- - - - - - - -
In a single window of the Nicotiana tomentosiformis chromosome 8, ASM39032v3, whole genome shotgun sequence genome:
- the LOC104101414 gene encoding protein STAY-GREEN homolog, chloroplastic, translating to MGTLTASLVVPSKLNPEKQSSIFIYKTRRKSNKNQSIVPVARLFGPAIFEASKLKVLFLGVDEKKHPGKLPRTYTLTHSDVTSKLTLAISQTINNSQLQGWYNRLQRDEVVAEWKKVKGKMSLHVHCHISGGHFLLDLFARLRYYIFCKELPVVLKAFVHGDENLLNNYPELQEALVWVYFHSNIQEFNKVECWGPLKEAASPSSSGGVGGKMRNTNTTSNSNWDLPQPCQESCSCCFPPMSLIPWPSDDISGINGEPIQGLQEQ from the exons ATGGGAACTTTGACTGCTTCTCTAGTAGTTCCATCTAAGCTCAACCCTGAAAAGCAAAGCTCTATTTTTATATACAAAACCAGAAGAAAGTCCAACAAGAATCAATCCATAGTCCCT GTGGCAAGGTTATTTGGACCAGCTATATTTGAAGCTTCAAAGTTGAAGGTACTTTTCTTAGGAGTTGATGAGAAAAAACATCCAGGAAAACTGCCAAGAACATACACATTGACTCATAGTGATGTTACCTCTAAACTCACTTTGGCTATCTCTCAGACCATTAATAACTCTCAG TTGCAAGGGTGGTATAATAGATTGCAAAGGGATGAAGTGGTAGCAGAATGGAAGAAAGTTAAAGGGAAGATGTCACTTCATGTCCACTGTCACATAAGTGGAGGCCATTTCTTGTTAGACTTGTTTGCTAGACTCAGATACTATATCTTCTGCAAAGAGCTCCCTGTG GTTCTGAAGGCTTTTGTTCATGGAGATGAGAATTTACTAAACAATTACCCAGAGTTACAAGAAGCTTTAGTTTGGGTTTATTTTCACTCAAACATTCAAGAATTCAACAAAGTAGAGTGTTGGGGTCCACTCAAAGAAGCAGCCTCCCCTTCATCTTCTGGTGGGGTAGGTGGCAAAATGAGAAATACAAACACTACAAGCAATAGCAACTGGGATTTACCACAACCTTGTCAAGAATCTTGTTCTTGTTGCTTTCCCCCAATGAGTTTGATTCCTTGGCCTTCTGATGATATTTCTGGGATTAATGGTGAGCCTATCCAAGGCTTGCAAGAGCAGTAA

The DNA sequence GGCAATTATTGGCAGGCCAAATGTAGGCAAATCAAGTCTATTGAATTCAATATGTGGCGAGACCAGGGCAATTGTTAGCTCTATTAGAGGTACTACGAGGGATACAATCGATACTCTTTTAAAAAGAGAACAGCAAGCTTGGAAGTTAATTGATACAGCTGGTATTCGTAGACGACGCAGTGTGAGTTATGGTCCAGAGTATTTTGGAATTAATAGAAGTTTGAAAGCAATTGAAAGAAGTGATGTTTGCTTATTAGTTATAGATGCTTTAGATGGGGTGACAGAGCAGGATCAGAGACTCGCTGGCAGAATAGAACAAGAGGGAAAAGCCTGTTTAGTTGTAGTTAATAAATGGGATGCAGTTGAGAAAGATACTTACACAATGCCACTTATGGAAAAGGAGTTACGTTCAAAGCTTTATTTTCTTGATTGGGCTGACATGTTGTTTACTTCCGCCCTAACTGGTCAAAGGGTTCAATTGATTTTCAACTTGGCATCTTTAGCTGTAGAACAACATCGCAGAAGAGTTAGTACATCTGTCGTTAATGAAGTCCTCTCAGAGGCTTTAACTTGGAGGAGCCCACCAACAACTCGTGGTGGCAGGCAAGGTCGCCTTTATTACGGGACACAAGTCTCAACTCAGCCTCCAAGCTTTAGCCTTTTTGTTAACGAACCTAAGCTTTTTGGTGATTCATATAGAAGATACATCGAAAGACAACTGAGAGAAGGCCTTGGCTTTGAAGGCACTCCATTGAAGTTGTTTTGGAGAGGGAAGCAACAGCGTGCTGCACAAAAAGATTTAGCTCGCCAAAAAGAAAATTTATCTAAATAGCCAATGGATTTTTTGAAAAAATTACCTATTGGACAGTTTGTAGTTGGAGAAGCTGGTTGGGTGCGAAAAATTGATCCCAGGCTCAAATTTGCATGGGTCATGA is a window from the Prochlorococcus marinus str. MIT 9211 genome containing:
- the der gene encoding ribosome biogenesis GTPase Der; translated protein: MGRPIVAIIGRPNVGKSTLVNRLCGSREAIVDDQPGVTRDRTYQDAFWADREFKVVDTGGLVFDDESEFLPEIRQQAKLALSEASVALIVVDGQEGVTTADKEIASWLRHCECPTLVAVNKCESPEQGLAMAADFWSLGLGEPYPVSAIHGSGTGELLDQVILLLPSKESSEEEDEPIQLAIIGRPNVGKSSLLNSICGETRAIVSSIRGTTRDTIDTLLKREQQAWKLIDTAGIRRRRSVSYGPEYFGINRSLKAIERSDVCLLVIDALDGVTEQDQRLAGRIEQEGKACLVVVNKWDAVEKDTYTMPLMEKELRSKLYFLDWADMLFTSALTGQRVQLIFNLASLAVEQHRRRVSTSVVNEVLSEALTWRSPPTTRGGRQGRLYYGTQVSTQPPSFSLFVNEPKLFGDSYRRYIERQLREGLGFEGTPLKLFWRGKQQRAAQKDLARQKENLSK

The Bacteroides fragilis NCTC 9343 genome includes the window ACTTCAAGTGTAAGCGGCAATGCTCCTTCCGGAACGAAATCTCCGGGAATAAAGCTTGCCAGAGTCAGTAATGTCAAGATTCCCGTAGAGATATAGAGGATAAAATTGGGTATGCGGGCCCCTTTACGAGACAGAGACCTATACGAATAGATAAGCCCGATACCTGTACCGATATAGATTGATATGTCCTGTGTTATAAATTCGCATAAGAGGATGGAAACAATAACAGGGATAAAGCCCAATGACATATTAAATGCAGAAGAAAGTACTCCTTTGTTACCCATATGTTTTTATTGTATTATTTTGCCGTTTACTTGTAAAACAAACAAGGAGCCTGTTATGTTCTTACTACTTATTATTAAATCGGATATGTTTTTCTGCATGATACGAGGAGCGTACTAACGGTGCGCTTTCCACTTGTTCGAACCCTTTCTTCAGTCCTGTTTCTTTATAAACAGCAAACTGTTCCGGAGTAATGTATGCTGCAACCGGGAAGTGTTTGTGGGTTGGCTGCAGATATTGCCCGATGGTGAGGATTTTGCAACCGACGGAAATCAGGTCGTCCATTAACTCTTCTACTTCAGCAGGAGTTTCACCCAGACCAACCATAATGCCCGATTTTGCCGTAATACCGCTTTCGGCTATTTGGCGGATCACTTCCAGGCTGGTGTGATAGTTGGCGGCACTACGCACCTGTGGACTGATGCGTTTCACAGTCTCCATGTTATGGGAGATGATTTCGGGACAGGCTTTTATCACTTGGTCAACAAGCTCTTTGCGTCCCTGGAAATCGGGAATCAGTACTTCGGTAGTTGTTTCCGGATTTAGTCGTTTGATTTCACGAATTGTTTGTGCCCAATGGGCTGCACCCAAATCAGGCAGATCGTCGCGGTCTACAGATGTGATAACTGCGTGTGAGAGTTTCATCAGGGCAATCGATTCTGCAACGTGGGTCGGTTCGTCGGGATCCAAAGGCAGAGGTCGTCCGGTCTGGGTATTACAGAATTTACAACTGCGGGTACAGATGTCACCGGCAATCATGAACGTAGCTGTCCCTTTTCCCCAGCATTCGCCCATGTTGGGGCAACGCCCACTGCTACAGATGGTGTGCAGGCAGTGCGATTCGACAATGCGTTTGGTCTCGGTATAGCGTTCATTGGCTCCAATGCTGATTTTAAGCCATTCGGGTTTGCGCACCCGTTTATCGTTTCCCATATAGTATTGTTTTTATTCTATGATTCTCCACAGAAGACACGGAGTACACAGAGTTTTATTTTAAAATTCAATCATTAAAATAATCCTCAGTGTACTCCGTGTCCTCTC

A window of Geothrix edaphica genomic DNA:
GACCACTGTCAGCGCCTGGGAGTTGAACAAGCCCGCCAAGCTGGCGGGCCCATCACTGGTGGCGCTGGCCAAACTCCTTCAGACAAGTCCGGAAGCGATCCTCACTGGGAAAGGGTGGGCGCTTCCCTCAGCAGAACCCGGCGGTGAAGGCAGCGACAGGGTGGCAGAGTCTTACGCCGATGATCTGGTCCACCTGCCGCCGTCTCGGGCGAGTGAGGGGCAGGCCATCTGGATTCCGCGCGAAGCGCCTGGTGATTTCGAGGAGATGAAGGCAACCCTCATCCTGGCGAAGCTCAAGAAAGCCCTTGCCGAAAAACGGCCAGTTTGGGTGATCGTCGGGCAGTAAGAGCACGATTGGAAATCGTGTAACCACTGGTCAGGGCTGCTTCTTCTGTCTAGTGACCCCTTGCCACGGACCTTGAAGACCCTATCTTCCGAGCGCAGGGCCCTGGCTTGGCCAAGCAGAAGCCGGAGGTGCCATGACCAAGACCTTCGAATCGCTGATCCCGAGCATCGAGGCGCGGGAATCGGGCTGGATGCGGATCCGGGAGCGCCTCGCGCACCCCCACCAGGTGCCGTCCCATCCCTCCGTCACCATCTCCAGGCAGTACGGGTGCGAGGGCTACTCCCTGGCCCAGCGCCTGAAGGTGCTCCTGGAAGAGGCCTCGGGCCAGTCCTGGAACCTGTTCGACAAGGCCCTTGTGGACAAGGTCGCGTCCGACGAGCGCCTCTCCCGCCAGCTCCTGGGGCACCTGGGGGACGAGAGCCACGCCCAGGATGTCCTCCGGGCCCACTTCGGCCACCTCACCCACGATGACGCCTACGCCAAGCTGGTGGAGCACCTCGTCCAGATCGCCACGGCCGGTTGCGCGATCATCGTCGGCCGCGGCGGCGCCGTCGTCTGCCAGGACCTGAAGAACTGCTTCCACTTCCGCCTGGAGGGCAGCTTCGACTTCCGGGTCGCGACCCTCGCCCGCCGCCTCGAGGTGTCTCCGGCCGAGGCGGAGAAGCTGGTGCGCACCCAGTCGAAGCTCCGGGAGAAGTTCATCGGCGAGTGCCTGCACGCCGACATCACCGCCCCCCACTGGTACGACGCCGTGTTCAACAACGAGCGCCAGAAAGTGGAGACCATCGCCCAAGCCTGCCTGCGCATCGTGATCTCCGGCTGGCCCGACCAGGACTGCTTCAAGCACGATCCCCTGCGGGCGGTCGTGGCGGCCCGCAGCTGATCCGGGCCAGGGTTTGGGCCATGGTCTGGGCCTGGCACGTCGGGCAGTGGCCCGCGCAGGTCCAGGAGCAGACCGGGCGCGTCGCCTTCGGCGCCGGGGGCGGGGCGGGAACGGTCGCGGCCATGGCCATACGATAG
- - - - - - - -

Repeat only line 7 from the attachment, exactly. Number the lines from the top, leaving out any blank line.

GACCACTGTCAGCGCCTGGGAGTTGAACAAGCCCGCCAAGCTGGCGGGCCCATCACTGGTGGCGCTGGCCAAACTCCTTCAGACAAGTCCGGAAGCGATCCTCACTGGGAAAGGGTGGGCGCTTCCCTCAGCAGAACCCGGCGGTGAAGGCAGCGACAGGGTGGCAGAGTCTTACGCCGATGATCTGGTCCACCTGCCGCCGTCTCGGGCGAGTGAGGGGCAGGCCATCTGGATTCCGCGCGAAGCGCCTGGTGATTTCGAGGAGATGAAGGCAACCCTCATCCTGGCGAAGCTCAAGAAAGCCCTTGCCGAAAAACGGCCAGTTTGGGTGATCGTCGGGCAGTAAGAGCACGATTGGAAATCGTGTAACCACTGGTCAGGGCTGCTTCTTCTGTCTAGTGACCCCTTGCCACGGACCTTGAAGACCCTATCTTCCGAGCGCAGGGCCCTGGCTTGGCCAAGCAGAAGCCGGAGGTGCCATGACCAAGACCTTCGAATCGCTGATCCCGAGCATCGAGGCGCGGGAATCGGGCTGGATGCGGATCCGGGAGCGCCTCGCGCACCCCCACCAGGTGCCGTCCCATCCCTCCGTCACCATCTCCAGGCAGTACGGGTGCGAGGGCTACTCCCTGGCCCAGCGCCTGAAGGTGCTCCTGGAAGAGGCCTCGGGCCAGTCCTGGAACCTGTTCGACAAGGCCCTTGTGGACAAGGTCGCGTCCGACGAGCGCCTCTCCCGCCAGCTCCTGGGGCACCTGGGGGACGAGAGCCACGCCCAGGATGTCCTCCGGGCCCACTTCGGCCACCTCACCCACGATGACGCCTACGCCAAGCTGGTGGAGCACCTCGTCCAGATCGCCACGGCCGGTTGCGCGATCATCGTCGGCCGCGGCGGCGCCGTCGTCTGCCAGGACCTGAAGAACTGCTTCCACTTCCGCCTGGAGGGCAGCTTCGACTTCCGGGTCGCGACCCTCGCCCGCCGCCTCGAGGTGTCTCCGGCCGAGGCGGAGAAGCTGGTGCGCACCCAGTCGAAGCTCCGGGAGAAGTTCATCGGCGAGTGCCTGCACGCCGACATCACCGCCCCCCACTGGTACGACGCCGTGTTCAACAACGAGCGCCAGAAAGTGGAGACCATCGCCCAAGCCTGCCTGCGCATCGTGATCTCCGGCTGGCCCGACCAGGACTGCTTCAAGCACGATCCCCTGCGGGCGGTCGTGGCGGCCCGCAGCTGATCCGGGCCAGGGTTTGGGCCATGGTCTGGGCCTGGCACGTCGGGCAGTGGCCCGCGCAGGTCCAGGAGCAGACCGGGCGCGTCGCCTTCGGCGCCGGGGGCGGGGCGGGAACGGTCGCGGCCATGGCCATACGATAG